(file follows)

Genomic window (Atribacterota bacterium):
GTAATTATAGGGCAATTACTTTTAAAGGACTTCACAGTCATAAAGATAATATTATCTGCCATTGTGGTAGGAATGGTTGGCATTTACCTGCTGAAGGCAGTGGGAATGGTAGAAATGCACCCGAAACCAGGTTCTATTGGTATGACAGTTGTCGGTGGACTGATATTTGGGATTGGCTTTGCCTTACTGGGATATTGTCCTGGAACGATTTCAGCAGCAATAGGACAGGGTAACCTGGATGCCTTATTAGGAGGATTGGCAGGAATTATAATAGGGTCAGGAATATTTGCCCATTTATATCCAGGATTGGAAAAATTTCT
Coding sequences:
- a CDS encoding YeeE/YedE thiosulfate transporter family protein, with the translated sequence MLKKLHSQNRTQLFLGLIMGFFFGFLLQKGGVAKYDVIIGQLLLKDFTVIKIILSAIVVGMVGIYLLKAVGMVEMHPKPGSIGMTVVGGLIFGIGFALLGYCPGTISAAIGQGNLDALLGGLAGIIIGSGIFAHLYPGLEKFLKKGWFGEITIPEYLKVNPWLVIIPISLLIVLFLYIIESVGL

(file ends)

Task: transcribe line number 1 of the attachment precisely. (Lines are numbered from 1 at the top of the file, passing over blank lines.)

Genomic window (Atribacterota bacterium):